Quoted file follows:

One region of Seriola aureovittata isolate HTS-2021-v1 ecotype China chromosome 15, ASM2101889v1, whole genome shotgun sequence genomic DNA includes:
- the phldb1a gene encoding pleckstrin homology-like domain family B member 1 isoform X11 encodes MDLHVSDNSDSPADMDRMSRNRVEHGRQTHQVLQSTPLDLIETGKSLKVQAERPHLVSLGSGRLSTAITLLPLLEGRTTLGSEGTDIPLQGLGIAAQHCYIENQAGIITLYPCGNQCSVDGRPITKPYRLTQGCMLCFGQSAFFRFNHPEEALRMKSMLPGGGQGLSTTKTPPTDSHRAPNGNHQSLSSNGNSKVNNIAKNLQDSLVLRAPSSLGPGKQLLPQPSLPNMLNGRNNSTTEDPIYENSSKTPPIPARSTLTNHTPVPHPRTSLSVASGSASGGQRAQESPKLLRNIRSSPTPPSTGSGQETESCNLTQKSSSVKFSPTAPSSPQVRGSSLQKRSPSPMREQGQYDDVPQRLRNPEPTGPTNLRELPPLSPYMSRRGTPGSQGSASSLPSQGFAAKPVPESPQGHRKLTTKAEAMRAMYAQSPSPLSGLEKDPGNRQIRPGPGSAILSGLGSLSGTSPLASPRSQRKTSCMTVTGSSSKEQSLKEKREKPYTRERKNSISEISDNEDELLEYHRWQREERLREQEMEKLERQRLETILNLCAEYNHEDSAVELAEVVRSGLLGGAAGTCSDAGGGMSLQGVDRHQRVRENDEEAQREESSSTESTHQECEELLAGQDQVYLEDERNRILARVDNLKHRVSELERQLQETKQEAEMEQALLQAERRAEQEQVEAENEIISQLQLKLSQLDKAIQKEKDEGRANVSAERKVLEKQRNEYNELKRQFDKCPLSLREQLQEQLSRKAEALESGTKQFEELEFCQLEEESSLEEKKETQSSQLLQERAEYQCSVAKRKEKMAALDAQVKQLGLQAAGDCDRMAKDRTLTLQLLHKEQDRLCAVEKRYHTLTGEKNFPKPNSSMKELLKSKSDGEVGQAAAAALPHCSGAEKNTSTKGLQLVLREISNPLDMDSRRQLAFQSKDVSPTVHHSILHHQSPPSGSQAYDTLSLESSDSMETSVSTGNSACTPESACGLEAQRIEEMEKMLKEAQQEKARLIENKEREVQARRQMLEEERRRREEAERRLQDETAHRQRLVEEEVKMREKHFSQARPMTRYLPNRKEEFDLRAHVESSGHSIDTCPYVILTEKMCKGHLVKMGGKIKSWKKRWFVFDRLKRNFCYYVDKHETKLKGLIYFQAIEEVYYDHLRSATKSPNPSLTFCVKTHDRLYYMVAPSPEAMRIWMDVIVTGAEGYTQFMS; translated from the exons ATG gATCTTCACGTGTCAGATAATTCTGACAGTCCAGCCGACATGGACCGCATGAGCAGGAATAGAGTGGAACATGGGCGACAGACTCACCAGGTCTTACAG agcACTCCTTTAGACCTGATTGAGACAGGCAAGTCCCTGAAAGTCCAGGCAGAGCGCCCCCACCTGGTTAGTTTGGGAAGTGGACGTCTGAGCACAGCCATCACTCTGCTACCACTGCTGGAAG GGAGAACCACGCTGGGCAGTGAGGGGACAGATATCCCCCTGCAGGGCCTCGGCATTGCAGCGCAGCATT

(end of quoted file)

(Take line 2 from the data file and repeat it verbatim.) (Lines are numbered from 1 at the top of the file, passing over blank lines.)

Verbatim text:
- the phldb1a gene encoding pleckstrin homology-like domain family B member 1 isoform X11 encodes MDLHVSDNSDSPADMDRMSRNRVEHGRQTHQVLQSTPLDLIETGKSLKVQAERPHLVSLGSGRLSTAITLLPLLEGRTTLGSEGTDIPLQGLGIAAQHCYIENQAGIITLYPCGNQCSVDGRPITKPYRLTQGCMLCFGQSAFFRFNHPEEALRMKSMLPGGGQGLSTTKTPPTDSHRAPNGNHQSLSSNGNSKVNNIAKNLQDSLVLRAPSSLGPGKQLLPQPSLPNMLNGRNNSTTEDPIYENSSKTPPIPARSTLTNHTPVPHPRTSLSVASGSASGGQRAQESPKLLRNIRSSPTPPSTGSGQETESCNLTQKSSSVKFSPTAPSSPQVRGSSLQKRSPSPMREQGQYDDVPQRLRNPEPTGPTNLRELPPLSPYMSRRGTPGSQGSASSLPSQGFAAKPVPESPQGHRKLTTKAEAMRAMYAQSPSPLSGLEKDPGNRQIRPGPGSAILSGLGSLSGTSPLASPRSQRKTSCMTVTGSSSKEQSLKEKREKPYTRERKNSISEISDNEDELLEYHRWQREERLREQEMEKLERQRLETILNLCAEYNHEDSAVELAEVVRSGLLGGAAGTCSDAGGGMSLQGVDRHQRVRENDEEAQREESSSTESTHQECEELLAGQDQVYLEDERNRILARVDNLKHRVSELERQLQETKQEAEMEQALLQAERRAEQEQVEAENEIISQLQLKLSQLDKAIQKEKDEGRANVSAERKVLEKQRNEYNELKRQFDKCPLSLREQLQEQLSRKAEALESGTKQFEELEFCQLEEESSLEEKKETQSSQLLQERAEYQCSVAKRKEKMAALDAQVKQLGLQAAGDCDRMAKDRTLTLQLLHKEQDRLCAVEKRYHTLTGEKNFPKPNSSMKELLKSKSDGEVGQAAAAALPHCSGAEKNTSTKGLQLVLREISNPLDMDSRRQLAFQSKDVSPTVHHSILHHQSPPSGSQAYDTLSLESSDSMETSVSTGNSACTPESACGLEAQRIEEMEKMLKEAQQEKARLIENKEREVQARRQMLEEERRRREEAERRLQDETAHRQRLVEEEVKMREKHFSQARPMTRYLPNRKEEFDLRAHVESSGHSIDTCPYVILTEKMCKGHLVKMGGKIKSWKKRWFVFDRLKRNFCYYVDKHETKLKGLIYFQAIEEVYYDHLRSATKSPNPSLTFCVKTHDRLYYMVAPSPEAMRIWMDVIVTGAEGYTQFMS; translated from the exons ATG gATCTTCACGTGTCAGATAATTCTGACAGTCCAGCCGACATGGACCGCATGAGCAGGAATAGAGTGGAACATGGGCGACAGACTCACCAGGTCTTACAG agcACTCCTTTAGACCTGATTGAGACAGGCAAGTCCCTGAAAGTCCAGGCAGAGCGCCCCCACCTGGTTAGTTTGGGAAGTGGACGTCTGAGCACAGCCATCACTCTGCTACCACTGCTGGAAG GGAGAACCACGCTGGGCAGTGAGGGGACAGATATCCCCCTGCAGGGCCTCGGCATTGCAGCGCAGCATT